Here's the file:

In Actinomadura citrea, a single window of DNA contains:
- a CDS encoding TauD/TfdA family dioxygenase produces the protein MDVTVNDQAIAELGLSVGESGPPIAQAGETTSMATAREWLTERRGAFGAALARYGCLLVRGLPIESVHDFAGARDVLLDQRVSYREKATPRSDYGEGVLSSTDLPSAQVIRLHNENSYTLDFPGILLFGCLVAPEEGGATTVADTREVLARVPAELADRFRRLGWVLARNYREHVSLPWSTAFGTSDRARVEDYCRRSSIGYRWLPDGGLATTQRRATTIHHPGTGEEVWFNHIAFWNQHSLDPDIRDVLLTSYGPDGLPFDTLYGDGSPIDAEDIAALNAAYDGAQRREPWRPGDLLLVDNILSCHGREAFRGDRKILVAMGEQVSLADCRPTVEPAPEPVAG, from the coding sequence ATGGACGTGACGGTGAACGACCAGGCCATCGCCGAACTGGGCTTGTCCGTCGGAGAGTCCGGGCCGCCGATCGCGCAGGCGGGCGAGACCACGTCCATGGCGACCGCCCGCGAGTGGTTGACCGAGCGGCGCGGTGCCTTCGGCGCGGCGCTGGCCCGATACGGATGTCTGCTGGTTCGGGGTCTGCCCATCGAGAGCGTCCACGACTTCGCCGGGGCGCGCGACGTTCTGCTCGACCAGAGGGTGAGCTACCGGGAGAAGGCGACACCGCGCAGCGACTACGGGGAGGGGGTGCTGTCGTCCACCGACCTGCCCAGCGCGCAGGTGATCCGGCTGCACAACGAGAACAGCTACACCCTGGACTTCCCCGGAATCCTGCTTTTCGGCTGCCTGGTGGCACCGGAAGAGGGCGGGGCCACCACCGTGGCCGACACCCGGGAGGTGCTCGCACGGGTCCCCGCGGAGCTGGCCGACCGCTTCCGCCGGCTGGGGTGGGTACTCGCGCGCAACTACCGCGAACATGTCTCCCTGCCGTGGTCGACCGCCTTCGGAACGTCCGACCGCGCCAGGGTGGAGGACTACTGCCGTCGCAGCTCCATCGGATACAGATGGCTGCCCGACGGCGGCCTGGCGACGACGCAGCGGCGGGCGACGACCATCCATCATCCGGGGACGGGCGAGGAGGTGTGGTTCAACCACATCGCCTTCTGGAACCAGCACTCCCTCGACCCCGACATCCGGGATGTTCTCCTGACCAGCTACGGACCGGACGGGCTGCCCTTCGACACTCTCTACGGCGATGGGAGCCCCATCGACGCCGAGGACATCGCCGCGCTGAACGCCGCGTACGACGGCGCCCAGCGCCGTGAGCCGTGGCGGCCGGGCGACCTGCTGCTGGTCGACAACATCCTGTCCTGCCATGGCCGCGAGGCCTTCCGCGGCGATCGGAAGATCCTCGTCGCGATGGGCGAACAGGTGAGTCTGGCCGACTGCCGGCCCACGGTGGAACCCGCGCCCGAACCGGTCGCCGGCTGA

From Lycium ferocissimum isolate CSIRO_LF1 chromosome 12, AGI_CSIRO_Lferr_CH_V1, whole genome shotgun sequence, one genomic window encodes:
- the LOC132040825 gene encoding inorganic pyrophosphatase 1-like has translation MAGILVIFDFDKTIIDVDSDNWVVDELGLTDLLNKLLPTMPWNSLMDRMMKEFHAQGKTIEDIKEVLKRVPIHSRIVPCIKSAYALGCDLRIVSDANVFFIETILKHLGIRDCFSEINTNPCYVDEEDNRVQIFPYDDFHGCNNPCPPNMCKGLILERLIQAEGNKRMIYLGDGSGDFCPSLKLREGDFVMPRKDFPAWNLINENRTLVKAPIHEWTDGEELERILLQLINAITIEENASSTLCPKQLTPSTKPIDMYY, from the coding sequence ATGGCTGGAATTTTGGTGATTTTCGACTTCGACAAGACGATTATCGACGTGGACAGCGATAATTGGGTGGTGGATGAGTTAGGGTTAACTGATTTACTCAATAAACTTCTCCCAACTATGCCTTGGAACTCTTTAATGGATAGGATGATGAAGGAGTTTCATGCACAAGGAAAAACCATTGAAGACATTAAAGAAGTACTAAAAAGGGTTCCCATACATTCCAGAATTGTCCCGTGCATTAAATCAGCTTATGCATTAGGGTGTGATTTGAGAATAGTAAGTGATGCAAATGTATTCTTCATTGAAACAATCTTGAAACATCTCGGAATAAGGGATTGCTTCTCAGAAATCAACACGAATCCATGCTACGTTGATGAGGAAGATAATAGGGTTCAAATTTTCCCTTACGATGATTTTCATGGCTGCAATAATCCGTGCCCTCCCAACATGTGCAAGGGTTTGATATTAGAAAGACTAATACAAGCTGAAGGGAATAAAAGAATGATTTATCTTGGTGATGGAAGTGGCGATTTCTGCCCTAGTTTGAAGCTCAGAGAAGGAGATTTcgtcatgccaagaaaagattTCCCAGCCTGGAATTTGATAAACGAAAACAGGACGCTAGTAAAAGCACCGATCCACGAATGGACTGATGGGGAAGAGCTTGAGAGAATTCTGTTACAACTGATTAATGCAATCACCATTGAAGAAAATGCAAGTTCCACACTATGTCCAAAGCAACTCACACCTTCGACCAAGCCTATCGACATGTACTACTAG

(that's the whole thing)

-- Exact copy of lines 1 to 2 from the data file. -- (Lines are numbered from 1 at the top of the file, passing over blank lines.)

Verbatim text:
In Actinomadura citrea, a single window of DNA contains:
- a CDS encoding TauD/TfdA family dioxygenase produces the protein MDVTVNDQAIAELGLSVGESGPPIAQAGETTSMATAREWLTERRGAFGAALARYGCLLVRGLPIESVHDFAGARDVLLDQRVSYREKATPRSDYGEGVLSSTDLPSAQVIRLHNENSYTLDFPGILLFGCLVAPEEGGATTVADTREVLARVPAELADRFRRLGWVLARNYREHVSLPWSTAFGTSDRARVEDYCRRSSIGYRWLPDGGLATTQRRATTIHHPGTGEEVWFNHIAFWNQHSLDPDIRDVLLTSYGPDGLPFDTLYGDGSPIDAEDIAALNAAYDGAQRREPWRPGDLLLVDNILSCHGREAFRGDRKILVAMGEQVSLADCRPTVEPAPEPVAG, from the coding sequence ATGGACGTGACGGTGAACGACCAGGCCATCGCCGAACTGGGCTTGTCCGTCGGAGAGTCCGGGCCGCCGATCGCGCAGGCGGGCGAGACCACGTCCATGGCGACCGCCCGCGAGTGGTTGACCGAGCGGCGCGGTGCCTTCGGCGCGGCGCTGGCCCGATACGGATGTCTGCTGGTTCGGGGTCTGCCCATCGAGAGCGTCCACGACTTCGCCGGGGCGCGCGACGTTCTGCTCGACCAGAGGGTGAGCTACCGGGAGAAGGCGACACCGCGCAGCGACTACGGGGAGGGGGTGCTGTCGTCCACCGACCTGCCCAGCGCGCAGGTGATCCGGCTGCACAACGAGAACAGCTACACCCTGGACTTCCCCGGAATCCTGCTTTTCGGCTGCCTGGTGGCACCGGAAGAGGGCGGGGCCACCACCGTGGCCGACACCCGGGAGGTGCTCGCACGGGTCCCCGCGGAGCTGGCCGACCGCTTCCGCCGGCTGGGGTGGGTACTCGCGCGCAACTACCGCGAACATGTCTCCCTGCCGTGGTCGACCGCCTTCGGAACGTCCGACCGCGCCAGGGTGGAGGACTACTGCCGTCGCAGCTCCATCGGATACAGATGGCTGCCCGACGGCGGCCTGGCGACGACGCAGCGGCGGGCGACGACCATCCATCATCCGGGGACGGGCGAGGAGGTGTGGTTCAACCACATCGCCTTCTGGAACCAGCACTCCCTCGACCCCGACATCCGGGATGTTCTCCTGACCAGCTACGGACCGGACGGGCTGCCCTTCGACACTCTCTACGGCGATGGGAGCCCCATCGACGCCGAGGACATCGCCGCGCTGAACGCCGCGTACGACGGCGCCCAGCGCCGTGAGCCGTGGCGGCCGGGCGACCTGCTGCTGGTCGACAACATCCTGTCCTGCCATGGCCGCGAGGCCTTCCGCGGCGATCGGAAGATCCTCGTCGCGATGGGCGAACAGGTGAGTCTGGCCGACTGCCGGCCCACGGTGGAACCCGCGCCCGAACCGGTCGCCGGCTGA